There is a hole under the ‘guest’ sign on the scoreboard beyond the left-field fence at Scottsdale Christian Academy, an indentation made by former Los Angeles Angels right fielder Tim Salmon last year while showing how to hit a left-handed curve off of a machine.
“I said, ‘Every once in awhile if you work on hitting it over there, you might catch it out front,’ ” Salmon, 47, said. “I hit a line drive. The kids were like, ‘Oh wow!’ I said, ‘That’s just a normal out in the big leagues.’ ”
Ten years removed from his 14th and final major-league season, Salmon still lights up around a baseball field, no matter how small it is.
Salmon played his whole career with the Angels, including a memorable World Series (.346 batting average and two home runs in a Game 2 win over the San Francisco Giants) in 2002, the same year he was named the American League’s Comeback Player of the Year.
It’s been 30 years since he was lacing tape-measure shots at Phoenix Greenway High, before he went on to stardom at Grand Canyon University.
Even though he never appeared in an All-Star Game, Salmon was the AL Rookie of the Year in 1993 and finished as the Angels’ all-time home run leader with 299. And, to show how much he is respected, nobody for the Angels has worn his number 15 since he retired at the end of the 2006 season.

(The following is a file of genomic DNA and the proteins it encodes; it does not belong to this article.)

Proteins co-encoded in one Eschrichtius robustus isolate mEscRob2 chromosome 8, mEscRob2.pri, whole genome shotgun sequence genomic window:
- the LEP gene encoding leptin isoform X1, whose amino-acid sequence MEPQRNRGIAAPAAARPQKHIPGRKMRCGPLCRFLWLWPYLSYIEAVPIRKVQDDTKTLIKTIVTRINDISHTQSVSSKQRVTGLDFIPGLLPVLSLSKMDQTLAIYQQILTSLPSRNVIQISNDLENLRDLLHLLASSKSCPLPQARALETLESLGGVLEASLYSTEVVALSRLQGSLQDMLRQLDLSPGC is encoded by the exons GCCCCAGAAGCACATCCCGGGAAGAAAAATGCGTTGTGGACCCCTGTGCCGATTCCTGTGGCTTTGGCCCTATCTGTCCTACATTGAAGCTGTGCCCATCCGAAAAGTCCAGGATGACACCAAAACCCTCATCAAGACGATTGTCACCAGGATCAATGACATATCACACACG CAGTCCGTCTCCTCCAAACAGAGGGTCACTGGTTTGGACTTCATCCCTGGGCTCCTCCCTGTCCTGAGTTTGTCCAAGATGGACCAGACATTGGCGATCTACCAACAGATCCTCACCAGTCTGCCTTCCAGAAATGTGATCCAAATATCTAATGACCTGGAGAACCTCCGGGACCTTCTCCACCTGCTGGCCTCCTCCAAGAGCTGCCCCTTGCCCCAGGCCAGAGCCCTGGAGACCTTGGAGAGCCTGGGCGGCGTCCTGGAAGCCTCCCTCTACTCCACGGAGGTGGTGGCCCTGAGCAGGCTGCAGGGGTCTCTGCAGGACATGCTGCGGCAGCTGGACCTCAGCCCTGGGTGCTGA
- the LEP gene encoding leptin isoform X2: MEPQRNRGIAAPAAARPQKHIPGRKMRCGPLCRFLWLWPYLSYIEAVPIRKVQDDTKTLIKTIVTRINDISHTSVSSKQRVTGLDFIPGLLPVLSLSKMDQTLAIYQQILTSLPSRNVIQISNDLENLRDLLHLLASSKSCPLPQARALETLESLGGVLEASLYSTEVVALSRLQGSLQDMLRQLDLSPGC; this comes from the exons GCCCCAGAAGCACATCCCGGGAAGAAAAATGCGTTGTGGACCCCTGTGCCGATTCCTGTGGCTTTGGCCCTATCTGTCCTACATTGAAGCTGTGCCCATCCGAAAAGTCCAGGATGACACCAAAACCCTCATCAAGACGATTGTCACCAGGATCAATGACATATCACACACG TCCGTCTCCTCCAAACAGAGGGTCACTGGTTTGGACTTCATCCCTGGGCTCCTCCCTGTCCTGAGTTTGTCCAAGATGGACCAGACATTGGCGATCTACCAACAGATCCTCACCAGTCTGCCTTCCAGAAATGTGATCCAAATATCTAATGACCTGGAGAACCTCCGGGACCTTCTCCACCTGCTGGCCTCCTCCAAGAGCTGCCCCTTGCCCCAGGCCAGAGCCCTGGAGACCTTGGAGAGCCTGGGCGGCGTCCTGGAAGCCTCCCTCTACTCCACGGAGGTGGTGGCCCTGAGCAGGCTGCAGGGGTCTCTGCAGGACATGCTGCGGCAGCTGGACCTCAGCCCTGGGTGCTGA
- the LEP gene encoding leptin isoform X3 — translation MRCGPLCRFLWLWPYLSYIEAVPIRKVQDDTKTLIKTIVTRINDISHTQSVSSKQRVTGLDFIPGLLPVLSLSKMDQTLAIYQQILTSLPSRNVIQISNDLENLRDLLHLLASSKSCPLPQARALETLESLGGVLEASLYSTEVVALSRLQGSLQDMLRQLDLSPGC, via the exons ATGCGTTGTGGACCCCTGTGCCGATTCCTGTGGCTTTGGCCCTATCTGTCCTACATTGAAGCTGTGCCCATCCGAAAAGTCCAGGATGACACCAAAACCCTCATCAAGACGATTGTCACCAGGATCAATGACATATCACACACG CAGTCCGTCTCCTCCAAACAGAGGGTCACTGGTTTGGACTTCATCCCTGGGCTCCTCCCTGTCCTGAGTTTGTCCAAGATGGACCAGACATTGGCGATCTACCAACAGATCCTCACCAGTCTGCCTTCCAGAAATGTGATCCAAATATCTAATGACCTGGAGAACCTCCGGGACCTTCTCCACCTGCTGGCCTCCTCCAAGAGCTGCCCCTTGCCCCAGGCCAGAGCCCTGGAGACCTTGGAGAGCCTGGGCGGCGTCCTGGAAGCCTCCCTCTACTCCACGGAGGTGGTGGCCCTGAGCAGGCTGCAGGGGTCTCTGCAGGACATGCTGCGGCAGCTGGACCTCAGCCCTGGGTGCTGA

Now, he is back at the high school level, in his second season leading Scottsdale Christian’s baseball team, while mixing in his Angels television duties for Fox Sports.
“The key for me was being around my kids,” Salmon said.
All four of his children, with wife, Marci, have gone through the small, private K-12 SCA. Sophomore Ryan is an outfielder on the junior varsity. Katelyn is hitting .500 on the varsity softball team. When SCA needed a coach before the start of last season, Salmon decided to take it on, knowing his son will be with his dad for all four of his high school years.
“I was not only having fun but I was seeing the light bulb go off in the kid,” Salmon said. “I wanted to pass along my experience to make them better players. Did I ever envision myself being a high school baseball coach? No. I didn’t know what I envisioned myself after I was done playing.
“Now that I’m here, this is it. These are young men’s lives I’m impacting. The biggest thing I take away is, I want to teach lessons in baseball that translates to life, how to deal with the ups and downs, the failures and successes.”
In his first year last season, Salmon led SCA on an improbable run to the state semifinals, winning 10 of 12, before falling to Phoenix Northwest Christian 2-1. The team finished 20-9 behind pitcher Robert Reaser, who went 10-2 with a 1.55 ERA and is now at Lewis & Clark College in Portland, Ore.
Salmon coached Reaser in Little League. Most of his peers went to Scottsdale Chaparral.
Injuries and a daunting schedule in a new, tougher league (Division III) have impacted this year’s Scottsdale Christian team, which is 5-9-3 but coming off a 2-0 win over 14-6-1 Fountain Hills behind the pitching of its No. 3 starter, Adam Bernardo.